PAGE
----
Corrected: A previous version of this article gave an incorrect figure for the amount of money the Neuro-Education Initiative has been granted by the Brain Science Institute at Johns Hopkins University in Baltimore. The initiative has been given $100,000 over two years.
When children with ADHD tackle a simple task—pressing a button when a green spaceship appears on a screen, but holding back when a red spaceship pops up—their brains react differently from those of their peers without the condition.
Using imaging technology that can probe the deepest workings of the brain, researchers have found that children with attention deficit hyperactivity disorder are using less of a certain part of their brains to hold back their itchy trigger fingers, compared with typically developing children performing the same task.
The hypothesis scientists are testing is that the regions of the brain that control voluntary action function less effectively in children with ADHD. If those children are calling on other parts of their brains to compensate, the effort may leave less room for tasks like planning and organizing.
That information was shared here recently with teachers as part of a Johns Hopkins University initiative aimed at forging direct and practical connections between neuroscience and schools, while avoiding the kind of overreaching that has sometimes strained the credibility of such efforts in the past.
“These are kids for whom the very basic things don’t run on autopilot,” Dr. Martha Bridge Denckla, a neurology professor at the Johns Hopkins University School of Medicine, told the audience. “They may have to use all of their organization just to get their handwriting to stay on a line.”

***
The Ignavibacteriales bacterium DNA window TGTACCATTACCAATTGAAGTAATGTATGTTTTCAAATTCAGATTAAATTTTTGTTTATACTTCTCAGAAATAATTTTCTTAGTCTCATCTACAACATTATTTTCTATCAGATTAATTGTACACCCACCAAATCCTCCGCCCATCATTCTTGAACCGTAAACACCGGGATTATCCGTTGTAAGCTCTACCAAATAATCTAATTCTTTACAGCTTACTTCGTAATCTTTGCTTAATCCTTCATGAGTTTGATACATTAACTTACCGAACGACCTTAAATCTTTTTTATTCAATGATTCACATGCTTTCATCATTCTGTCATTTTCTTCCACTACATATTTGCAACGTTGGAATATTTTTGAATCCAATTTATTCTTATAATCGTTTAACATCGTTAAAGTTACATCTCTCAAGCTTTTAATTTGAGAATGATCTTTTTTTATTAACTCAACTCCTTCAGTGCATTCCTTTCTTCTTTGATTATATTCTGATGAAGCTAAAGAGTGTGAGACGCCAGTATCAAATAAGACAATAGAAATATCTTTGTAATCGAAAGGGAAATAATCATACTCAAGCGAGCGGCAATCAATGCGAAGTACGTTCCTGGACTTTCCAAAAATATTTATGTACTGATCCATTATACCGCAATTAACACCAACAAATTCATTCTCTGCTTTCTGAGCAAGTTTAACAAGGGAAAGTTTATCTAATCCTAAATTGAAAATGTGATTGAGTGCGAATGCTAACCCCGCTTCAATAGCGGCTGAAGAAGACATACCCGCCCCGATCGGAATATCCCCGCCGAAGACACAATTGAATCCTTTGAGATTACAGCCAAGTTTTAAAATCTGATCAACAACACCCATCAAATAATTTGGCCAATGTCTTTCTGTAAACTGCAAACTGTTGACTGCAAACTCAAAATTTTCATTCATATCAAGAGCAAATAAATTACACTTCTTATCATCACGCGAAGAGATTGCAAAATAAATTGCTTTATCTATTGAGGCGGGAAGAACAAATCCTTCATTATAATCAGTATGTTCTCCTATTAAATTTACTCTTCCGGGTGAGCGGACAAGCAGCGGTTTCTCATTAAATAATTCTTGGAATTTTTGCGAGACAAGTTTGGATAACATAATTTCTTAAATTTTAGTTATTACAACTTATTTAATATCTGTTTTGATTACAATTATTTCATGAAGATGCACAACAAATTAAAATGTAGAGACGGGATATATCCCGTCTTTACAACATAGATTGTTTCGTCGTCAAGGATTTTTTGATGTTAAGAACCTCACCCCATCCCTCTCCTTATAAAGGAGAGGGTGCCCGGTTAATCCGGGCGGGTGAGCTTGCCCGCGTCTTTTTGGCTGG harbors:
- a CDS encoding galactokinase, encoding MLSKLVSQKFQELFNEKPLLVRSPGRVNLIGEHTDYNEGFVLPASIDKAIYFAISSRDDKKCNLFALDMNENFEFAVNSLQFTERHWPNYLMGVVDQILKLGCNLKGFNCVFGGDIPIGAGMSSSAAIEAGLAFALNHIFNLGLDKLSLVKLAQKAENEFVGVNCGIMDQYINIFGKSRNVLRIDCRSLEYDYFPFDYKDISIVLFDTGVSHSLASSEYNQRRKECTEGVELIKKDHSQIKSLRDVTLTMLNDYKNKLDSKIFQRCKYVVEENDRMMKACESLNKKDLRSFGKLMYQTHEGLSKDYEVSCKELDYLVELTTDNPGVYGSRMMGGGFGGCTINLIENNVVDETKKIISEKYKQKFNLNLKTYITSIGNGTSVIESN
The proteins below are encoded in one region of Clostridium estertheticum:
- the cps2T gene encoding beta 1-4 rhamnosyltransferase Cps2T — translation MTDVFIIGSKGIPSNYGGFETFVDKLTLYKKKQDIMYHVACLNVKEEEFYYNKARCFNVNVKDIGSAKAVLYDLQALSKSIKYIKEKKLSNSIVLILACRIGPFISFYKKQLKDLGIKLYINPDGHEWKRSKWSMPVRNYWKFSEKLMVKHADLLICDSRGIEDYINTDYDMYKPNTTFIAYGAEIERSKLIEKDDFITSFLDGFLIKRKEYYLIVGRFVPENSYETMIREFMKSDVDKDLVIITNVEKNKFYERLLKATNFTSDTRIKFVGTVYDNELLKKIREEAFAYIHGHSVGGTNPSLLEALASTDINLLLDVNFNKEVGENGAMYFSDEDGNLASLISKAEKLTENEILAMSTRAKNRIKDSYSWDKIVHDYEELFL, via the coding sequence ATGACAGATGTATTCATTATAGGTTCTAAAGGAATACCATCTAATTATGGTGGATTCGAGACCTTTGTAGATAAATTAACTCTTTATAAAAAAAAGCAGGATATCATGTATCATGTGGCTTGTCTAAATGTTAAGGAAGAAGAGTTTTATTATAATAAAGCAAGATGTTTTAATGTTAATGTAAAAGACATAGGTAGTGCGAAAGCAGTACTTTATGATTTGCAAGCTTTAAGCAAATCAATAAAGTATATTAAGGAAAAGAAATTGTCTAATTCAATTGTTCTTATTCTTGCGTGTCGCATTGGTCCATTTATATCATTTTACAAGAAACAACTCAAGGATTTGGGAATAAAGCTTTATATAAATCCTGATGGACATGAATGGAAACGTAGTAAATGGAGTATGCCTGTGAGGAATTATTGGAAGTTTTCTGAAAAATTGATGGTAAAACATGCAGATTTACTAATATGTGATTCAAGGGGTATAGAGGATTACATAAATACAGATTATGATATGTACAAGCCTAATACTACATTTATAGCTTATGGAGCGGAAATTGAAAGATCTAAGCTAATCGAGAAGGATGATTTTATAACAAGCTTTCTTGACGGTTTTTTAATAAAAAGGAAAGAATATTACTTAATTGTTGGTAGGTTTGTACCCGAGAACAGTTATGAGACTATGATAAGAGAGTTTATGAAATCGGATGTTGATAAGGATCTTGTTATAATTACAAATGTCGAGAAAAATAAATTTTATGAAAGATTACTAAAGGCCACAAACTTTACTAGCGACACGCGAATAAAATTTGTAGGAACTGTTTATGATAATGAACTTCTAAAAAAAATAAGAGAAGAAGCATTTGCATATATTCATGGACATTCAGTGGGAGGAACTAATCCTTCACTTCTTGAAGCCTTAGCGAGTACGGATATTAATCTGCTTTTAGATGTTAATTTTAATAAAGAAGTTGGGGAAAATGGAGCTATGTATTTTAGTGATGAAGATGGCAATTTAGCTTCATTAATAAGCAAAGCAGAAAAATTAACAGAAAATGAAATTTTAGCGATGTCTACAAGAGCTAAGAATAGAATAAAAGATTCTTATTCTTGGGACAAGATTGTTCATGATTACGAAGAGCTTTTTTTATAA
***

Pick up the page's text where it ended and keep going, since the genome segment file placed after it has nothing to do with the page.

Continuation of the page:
Dr. Denckla’s remarks at the Sept. 25 seminar here focused on “executive function”—the brain’s system for initiating, inhibiting, planning, and organizing activities—and its often-talked-about, and misunderstood, role in cognitive development.
Mariale M. Hardiman, the assistant dean of urban school partnerships at Johns Hopkins’ education school and a co-director of its new Neuro-Education Initiative, said teachers are eager for the kind of information about brain development dispensed at the event.
“They see how schools have changed because of high-stakes accountability,” said Ms. Hardiman, who is a former principal of Roland Park Elementary/Middle School in Baltimore. “They really want to know, ‘How do our children learn?’ They want to go deeper than just the curriculum.”
The Neuro-Education Initiative, housed in the education school, is being underwritten by grants from the university’s Brain Science Institute. Funded at $120 million by an anonymous donor, the institute is pulling together researchers from all over Johns Hopkins who deal with subjects related to brain science, including psychology, education, engineering, nursing, and public health, said Richard L. Huganir, a co-director of the institute.
“The idea is to get everyone talking to each other,” he said.
The institute has granted $100,000 over two years to the Neuro-Education Initiative. As a part of the initiative, the Johns Hopkins education school is launching a 15-credit graduate certificate for educators on “mind, brain, and teaching.” Participants in the program will review current research and its intersection with evidence-based instruction.
Fostering the new insights that can come from teacher-researcher interaction was at the top of the agenda at the seminar, which drew more than 200 educators and other school professionals.
Understanding that children with ADHD have to use a lot of cognitive function to inhibit themselves, for example, has implications for teachers looking for ways to successfully adapt their classrooms for students with the multifaceted condition.
One simple suggestion that Dr. Denckla offered was for teachers to think about whether handwriting is an essential part of a lesson plan. Some children might do better with keyboards, or with human aides serving as scribes, she suggested.
Giving a Grounding